Title: Re: Does the BiTT transformer of Thane Heins have those limitations ???
Post by: Jack Noskills on April 30, 2013, 11:53:46 AM
Limitation list, referring to my version,
 
Limitation #1
Getting a high COP depends on the loads on the secondaries
 
I used lots of turns on secondaries. There is secondary feedback occurring so more flux secondary can create more power it creates in the other secondary.
 
Limitation #2
The load on each secondary must be equal to the load on the other
 
Secondaries can be connected together provided that polarities match. I actually shorted one secondary and took power from one secondary only. I got more power out that way.
 
Limitation #3
All BiTT replications I've ever came across provide less than 20 Watts of free energy
 
This depends on the size of the core and number of turns. Best result is achieved using high impedance primary, lots of turns or tank circuit to block current flow at used frequency when idle. Also there has to be a push. Even if core could give 1 kw, you can take that with a COP only if primary is pushed at 1 kw.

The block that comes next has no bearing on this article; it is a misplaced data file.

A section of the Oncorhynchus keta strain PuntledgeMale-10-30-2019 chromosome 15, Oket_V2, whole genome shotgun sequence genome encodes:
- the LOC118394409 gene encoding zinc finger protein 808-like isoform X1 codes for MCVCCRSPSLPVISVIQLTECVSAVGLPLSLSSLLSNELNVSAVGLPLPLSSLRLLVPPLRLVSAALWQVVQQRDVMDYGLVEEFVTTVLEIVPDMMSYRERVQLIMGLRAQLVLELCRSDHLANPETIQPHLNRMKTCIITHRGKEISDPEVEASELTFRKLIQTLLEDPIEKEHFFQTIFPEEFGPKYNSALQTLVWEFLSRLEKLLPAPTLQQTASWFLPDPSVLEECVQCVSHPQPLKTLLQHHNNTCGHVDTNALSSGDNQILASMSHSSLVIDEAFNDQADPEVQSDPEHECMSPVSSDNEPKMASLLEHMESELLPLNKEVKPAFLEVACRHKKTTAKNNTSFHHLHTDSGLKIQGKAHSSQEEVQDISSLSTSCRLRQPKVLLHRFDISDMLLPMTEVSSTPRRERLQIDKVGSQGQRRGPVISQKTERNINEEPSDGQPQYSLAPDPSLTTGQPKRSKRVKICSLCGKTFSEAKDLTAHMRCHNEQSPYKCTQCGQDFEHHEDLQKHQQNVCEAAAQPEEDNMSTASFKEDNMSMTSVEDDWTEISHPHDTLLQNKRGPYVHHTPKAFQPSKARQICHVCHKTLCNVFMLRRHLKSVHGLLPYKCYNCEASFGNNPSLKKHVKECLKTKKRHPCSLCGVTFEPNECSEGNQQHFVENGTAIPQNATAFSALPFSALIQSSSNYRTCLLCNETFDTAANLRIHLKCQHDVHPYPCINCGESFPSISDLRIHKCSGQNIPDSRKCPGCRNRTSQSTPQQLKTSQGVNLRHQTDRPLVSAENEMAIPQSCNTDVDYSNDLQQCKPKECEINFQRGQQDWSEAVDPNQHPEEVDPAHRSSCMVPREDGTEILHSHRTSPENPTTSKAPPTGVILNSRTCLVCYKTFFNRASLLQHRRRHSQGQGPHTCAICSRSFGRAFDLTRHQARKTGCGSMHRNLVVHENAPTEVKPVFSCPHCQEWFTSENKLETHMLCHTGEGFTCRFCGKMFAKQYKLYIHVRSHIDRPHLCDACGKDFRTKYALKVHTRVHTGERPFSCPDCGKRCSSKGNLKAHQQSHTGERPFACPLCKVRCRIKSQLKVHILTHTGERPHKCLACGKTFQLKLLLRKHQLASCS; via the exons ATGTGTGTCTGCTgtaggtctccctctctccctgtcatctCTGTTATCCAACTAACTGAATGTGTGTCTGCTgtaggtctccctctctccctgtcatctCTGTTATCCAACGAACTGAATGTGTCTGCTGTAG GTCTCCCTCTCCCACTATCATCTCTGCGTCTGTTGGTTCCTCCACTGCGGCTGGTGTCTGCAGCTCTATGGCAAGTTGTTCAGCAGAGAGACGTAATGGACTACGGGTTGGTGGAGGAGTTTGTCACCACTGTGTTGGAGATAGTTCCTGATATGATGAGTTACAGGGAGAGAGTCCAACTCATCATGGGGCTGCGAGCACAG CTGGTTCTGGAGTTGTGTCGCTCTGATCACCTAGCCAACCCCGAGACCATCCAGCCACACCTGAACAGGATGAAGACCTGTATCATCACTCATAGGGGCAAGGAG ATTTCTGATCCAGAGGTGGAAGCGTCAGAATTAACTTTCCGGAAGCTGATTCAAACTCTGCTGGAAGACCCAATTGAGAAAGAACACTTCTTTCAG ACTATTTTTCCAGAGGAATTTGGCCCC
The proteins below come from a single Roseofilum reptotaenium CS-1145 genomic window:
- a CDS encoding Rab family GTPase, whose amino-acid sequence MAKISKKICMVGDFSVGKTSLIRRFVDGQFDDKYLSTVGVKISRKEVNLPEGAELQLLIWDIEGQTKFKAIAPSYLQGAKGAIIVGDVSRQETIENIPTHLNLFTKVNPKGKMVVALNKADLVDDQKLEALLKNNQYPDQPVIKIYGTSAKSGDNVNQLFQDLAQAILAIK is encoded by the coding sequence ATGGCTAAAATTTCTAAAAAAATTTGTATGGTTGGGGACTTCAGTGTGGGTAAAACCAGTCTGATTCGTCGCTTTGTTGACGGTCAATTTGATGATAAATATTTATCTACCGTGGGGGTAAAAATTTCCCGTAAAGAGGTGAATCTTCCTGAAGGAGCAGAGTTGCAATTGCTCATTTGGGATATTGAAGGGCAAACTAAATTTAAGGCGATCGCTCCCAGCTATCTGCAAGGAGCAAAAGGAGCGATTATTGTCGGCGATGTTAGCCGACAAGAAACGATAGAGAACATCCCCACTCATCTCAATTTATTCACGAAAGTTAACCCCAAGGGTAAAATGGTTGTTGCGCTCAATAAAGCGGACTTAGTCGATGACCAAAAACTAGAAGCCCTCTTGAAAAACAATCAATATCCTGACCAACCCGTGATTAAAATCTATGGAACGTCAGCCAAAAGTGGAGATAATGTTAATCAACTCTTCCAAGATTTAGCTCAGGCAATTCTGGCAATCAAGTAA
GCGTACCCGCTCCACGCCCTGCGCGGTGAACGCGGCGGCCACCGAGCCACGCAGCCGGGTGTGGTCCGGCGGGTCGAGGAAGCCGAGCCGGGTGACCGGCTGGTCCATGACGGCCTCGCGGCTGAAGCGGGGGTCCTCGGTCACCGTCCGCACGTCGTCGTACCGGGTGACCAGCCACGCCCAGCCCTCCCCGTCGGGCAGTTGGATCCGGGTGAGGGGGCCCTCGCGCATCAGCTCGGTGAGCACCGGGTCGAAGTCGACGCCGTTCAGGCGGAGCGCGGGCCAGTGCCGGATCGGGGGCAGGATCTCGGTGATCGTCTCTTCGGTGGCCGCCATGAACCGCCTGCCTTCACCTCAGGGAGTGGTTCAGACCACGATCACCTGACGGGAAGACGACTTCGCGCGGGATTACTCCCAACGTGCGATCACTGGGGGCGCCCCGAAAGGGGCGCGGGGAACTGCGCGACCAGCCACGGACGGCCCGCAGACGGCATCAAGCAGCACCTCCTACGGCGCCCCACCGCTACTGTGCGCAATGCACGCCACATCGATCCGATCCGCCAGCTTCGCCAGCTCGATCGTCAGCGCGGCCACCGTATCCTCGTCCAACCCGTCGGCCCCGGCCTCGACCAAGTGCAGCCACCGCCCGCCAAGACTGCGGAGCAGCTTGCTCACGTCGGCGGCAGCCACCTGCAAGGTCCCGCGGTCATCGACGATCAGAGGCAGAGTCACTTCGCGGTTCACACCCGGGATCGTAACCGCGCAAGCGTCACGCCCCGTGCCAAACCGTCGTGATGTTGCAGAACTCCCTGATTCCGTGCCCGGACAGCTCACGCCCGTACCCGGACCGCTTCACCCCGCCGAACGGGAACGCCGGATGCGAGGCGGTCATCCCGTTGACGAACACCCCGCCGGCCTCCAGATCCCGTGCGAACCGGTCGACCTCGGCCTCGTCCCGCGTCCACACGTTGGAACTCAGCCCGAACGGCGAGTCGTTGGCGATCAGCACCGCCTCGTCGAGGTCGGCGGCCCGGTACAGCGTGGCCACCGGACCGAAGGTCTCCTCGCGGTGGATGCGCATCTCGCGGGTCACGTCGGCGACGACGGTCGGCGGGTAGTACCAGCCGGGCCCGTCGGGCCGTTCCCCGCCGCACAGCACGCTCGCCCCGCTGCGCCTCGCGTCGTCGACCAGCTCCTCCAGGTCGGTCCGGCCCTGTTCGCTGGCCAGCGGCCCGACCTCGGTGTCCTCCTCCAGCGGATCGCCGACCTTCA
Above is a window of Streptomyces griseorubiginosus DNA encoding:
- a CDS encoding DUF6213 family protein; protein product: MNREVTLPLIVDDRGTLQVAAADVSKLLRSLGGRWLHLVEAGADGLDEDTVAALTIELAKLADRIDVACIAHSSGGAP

Title: Re: Does the BiTT transformer of Thane Heins have those limitations ???
Post by: poynt99 on April 30, 2013, 03:12:49 PM
Limitation #3
All BiTT replications I've ever came across provide less than 20 Watts of free energy
Show us one that has even 2W of free energy (properly proven), and I'll give you my contribution to the OU prize.
Title: Re: Does the BiTT transformer of Thane Heins have those limitations ???
Post by: DWP on April 30, 2013, 10:54:08 PM
@ Jack Noskills
I really appreciate your help
Title: Re: Does the BiTT transformer of Thane Heins have those limitations ???
Post by: Jack Noskills on May 02, 2013, 10:55:14 AM